In the wake of the leaked video of the "friendly fire" death of UK soldier Matty Hull, BBC defence correspondent Paul Wood examines the apparent disparity between reports on the incident.
The US pilots who accidentally shot and killed Matty Hull in Iraq were cleared by a Pentagon investigation - and criticised by a British inquiry. But even a US general questioned whether the two pilots should face charges.
"I feel sick."
Did avoidable mistakes lead to Matty Hull's death?
This was the stricken reaction of the American pilots as they realised they had fired on friendly forces.
Not the casual reaction of "cowboys out on a jolly", as they were described by one injured British soldier at the time.
Nevertheless, did avoidable mistakes lead to the death Lance Corporal of Horse Matty Hull?
On the face it, the British and American inquiries reached very different conclusions.
"In the uncertainty of a wartime environment, accidents can and do happen," said Major General Larry Lafrenz, commander of the Idaho National Guard, the two pilots' unit.
Indeed, the Pentagon investigation, begun right after the incident in March 2003, cleared the two pilots of any wrongdoing.
It said that they had "followed the procedures and processes for engaging targets".
It added: "Neither the pilots nor the forward air controllers acted with negligence, clear violation of procedures, or reckless disregard for the foreseeable consequences of their actions."
By contrast, the British military board of inquiry found the rules of engagement had not been followed.
"During the incident, there are examples of non-standard procedures and... lack of situational awareness," it said.
The American pilots were experienced flyers, both with thousands of hours logged in the cockpit. But they had had no combat experience.
And they had received no training in how to recognise British armoured vehicles, even though the UK represented one quarter of the ground force for the Iraq invasion.
Both the US and the UK inquiries agree on this background to the incident.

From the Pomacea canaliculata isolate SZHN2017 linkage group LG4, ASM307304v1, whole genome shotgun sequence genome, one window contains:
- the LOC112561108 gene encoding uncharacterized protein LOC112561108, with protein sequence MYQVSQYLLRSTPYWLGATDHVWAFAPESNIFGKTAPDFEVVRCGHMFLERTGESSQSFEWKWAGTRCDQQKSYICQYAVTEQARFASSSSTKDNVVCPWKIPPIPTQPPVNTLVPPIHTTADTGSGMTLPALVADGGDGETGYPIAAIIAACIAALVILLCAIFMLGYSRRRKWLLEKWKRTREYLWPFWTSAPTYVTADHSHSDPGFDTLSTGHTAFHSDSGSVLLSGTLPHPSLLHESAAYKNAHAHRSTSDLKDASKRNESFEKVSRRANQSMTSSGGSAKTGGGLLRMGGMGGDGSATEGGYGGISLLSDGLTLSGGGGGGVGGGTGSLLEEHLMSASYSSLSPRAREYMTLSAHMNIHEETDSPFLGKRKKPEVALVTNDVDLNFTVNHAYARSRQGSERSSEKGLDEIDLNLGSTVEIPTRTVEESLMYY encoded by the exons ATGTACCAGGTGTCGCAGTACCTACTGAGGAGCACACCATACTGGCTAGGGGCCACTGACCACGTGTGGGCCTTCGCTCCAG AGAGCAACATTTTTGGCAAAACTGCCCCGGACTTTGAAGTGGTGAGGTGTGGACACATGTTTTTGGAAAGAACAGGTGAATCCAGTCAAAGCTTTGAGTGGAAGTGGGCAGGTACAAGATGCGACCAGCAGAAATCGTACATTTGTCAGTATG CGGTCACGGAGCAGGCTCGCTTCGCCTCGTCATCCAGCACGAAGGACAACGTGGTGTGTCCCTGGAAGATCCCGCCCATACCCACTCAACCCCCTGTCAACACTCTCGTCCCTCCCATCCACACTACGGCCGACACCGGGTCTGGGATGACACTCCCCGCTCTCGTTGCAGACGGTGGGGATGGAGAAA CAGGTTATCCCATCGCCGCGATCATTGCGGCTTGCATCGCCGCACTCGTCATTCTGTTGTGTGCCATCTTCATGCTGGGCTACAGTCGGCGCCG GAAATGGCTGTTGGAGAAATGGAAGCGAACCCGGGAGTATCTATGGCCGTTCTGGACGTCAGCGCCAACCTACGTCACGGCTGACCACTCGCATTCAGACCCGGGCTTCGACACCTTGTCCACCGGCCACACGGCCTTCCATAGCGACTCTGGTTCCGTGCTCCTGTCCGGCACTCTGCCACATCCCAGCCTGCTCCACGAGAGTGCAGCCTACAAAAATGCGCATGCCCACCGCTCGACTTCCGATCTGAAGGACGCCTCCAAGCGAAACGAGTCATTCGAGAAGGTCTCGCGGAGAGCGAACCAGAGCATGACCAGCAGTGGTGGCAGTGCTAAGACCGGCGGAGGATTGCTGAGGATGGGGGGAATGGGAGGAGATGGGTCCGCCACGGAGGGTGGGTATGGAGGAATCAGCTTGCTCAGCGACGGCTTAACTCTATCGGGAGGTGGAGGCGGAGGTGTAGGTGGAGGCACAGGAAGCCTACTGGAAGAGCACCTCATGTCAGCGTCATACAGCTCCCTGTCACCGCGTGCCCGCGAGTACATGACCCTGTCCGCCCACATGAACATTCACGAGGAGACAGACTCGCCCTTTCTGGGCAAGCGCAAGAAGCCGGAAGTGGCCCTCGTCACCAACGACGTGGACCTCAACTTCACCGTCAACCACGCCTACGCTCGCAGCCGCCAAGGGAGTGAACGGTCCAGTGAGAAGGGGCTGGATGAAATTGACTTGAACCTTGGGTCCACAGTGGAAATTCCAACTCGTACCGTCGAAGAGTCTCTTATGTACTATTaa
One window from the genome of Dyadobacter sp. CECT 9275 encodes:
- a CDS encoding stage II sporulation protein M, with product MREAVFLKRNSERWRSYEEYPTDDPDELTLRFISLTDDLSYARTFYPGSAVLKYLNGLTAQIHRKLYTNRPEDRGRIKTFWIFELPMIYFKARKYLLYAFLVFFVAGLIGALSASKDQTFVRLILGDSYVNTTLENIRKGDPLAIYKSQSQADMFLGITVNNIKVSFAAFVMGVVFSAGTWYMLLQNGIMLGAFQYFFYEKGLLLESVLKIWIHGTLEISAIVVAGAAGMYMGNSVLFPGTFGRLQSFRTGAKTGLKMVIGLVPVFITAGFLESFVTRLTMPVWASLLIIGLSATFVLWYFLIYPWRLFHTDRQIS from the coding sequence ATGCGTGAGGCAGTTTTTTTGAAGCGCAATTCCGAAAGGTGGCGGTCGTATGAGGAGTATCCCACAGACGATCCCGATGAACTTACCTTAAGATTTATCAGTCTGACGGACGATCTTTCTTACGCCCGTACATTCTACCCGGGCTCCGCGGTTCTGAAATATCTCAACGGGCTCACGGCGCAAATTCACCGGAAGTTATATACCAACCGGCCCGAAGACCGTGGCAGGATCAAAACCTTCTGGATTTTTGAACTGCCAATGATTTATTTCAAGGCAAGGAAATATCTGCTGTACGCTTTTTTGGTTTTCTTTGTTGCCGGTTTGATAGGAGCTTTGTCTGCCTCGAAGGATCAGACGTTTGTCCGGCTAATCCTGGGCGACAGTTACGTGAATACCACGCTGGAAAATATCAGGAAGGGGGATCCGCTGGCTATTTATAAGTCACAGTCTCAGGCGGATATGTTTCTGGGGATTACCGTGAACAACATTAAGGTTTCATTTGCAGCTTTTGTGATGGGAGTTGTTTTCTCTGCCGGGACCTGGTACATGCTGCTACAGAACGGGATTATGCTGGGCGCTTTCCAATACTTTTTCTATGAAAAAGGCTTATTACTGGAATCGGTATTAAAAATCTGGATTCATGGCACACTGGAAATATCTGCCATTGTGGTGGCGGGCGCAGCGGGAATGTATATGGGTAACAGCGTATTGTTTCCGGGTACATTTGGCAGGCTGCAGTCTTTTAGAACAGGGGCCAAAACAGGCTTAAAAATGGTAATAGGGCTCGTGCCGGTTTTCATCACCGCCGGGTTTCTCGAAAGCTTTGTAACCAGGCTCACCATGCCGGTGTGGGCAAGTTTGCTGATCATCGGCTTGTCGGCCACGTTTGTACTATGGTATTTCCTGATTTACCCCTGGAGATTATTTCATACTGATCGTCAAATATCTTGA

In fact, a close reading of both reports shows they agree on the sequence of events which led to the American pilots firing on the British convoy.
The pilots did not have a clear idea of where they were and where the enemy was.
So when their forward air controller radioed in that the area was "clear of friendlies", he was talking about another location altogether, an area north of a canal outside Basra, where Iraqi forces had been spotted.
The A-10 tankbusters were flying south of the canal, where only a small force of the Household Cavalry was located, pushing north during what they thought was a welcome pause in the day's fighting.
That confusion over what the military calls "situational awareness" need not have been fatal as the British armoured vehicles were identified with orange panels, showing friendly forces.
But then, tragically, the pilots mistook those orange panels for "orange rocket launchers" - and went in for the kill.
The US inquiry was convened by General John Abizaid, who went on to become the American commander for the Middle East.
In a forward to the report he asks for the commander of coalition air forces to reconsider whether the two pilots should face any charges, given the long list of what went wrong.
General Abizaid writes: "The findings that cognitive and physical task overload, ineffective communication and failure to recognise identification panels that contributed to the terrible loss of life are difficult to square with a finding that no procedures were violated".
The A-10 pilots mistook the orange panels for rocket launchers
Astonishingly - but not surprisingly, given the detail in both reports - he recommends: "The commander, Coalition Forces Air Component Command should reconsider the actions of subordinate personnel for possible administrative or disciplinary action as he may deem appropriate."
But the four star general's view has so far been ignored.
It is, perhaps, all too easy to second-guess the actions of two pilots under the immense pressure of combat conditions.
In the battle for Basra, the enemy often hid among the civilian population, using so called shoot and scoot tactics.
Target identification was always going to be a problem.
Friendly fire is an accident of war which is stubbornly difficult to eliminate.
One historian estimated that up to 20% of American casualties on D-Day were examples of what the military calls "fratricide".
In the case of this particular incident, both the US and UK boards of inquiry recommended that, in future, pilots should radio in their target co-ordinates, and then fire only if they get clearance.
Had all these steps been taken in the case of LCoH Matty Hull, it is possible he might still be alive today.